The author knows that the history of Baranta can be traced back only to the 90s, when the fans of bygone Hungarian eras invented it.
Atlantic wrote the following: “The name Baranta, I later learned, derives from an old Hungarian word meaning, roughly, “to maraud.” Today, it refers to a fighting style based on a hybrid of Hungarian folk dancing, Mongolian wrestling, and the imagined combat skills of its practitioners’ warrior ancestors. Kata Babinszki, a student of European ethnology at the University of Pécs who is writing her master’s thesis on Baranta, told me that the practice dates to the early 1990s. At that time, small groups of Hungarians began delving into their country’s past, looking back to its history as part of the Austro-Hungarian empire, to its time as a formidable medieval kingdom, and even to the period when Hungarians—or Magyars, as Hungarians call themselves—were tribal horsemen rampaging across the edges of eastern Europe and possibly central Asia.”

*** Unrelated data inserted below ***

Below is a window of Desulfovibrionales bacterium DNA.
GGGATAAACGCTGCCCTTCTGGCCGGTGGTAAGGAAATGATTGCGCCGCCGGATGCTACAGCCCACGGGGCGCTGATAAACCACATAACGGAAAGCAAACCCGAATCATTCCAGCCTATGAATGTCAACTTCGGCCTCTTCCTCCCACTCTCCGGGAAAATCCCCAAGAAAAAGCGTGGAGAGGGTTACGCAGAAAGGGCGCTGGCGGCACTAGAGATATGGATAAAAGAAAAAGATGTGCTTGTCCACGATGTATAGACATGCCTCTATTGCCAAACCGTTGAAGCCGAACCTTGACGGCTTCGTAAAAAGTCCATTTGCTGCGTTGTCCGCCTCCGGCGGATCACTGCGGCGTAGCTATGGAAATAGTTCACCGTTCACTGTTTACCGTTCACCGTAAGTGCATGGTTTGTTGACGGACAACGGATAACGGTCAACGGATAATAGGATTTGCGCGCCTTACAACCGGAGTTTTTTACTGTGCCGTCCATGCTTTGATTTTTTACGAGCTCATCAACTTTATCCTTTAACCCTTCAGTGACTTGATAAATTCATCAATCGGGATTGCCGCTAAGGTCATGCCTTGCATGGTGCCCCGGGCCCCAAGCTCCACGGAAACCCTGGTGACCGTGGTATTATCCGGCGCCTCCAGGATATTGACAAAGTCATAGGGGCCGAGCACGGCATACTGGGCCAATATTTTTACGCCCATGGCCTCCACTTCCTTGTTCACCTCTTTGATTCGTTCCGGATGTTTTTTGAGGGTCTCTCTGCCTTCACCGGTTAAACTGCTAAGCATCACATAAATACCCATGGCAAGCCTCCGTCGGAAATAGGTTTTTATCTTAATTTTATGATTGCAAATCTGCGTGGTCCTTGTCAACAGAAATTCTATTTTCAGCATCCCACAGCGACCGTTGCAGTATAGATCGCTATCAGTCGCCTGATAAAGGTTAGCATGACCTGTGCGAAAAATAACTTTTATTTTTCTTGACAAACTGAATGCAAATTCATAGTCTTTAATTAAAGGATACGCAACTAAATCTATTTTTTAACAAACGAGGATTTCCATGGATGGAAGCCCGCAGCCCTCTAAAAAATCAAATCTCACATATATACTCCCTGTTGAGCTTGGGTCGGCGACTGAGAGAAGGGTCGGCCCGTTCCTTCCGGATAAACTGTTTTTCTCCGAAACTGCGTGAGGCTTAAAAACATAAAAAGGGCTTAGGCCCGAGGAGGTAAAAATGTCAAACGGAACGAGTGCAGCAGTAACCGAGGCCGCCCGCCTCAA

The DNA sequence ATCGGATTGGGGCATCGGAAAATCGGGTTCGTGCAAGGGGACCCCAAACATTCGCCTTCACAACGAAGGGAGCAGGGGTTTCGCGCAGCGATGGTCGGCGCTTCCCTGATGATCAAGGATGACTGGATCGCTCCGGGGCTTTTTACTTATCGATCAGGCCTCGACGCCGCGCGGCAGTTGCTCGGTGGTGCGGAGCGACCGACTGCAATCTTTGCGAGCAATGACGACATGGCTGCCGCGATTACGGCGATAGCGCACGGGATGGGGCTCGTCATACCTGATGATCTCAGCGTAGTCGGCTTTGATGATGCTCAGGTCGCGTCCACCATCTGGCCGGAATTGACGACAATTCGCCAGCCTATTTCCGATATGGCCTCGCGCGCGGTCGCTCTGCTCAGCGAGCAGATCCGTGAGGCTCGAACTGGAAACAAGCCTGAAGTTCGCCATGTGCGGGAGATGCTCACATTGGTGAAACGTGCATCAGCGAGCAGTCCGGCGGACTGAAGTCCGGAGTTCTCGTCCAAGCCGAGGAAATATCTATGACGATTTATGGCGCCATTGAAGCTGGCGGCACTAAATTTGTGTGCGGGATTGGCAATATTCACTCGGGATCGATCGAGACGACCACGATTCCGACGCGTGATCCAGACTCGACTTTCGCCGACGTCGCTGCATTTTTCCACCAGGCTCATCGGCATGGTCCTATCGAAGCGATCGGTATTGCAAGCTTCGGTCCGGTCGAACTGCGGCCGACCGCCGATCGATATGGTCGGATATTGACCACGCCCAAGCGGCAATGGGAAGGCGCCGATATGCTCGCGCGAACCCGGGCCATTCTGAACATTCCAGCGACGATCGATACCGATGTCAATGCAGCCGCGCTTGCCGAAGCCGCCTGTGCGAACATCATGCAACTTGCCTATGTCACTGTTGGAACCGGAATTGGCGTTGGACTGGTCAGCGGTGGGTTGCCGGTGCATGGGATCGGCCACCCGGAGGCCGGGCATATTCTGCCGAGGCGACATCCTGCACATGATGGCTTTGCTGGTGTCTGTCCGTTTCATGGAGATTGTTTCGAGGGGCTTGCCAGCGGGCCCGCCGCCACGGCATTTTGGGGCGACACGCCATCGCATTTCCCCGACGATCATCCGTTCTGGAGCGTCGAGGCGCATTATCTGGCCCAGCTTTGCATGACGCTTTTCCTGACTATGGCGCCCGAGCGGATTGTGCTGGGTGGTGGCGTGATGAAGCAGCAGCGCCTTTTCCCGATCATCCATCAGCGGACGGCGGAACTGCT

Author Stephen Faris concludes that the imagination created the martial arts “could be regarded as the more benign flip side of a darker trend in Hungary—the rise of virulent nationalism.”
When Index.hu wrote about Baranta the last time, it was about the Sun Falcon Baranta Association that organized a 24-hour whip march to the Kunszentmarton beach.
based on the article of index.hu
Copy editor: bm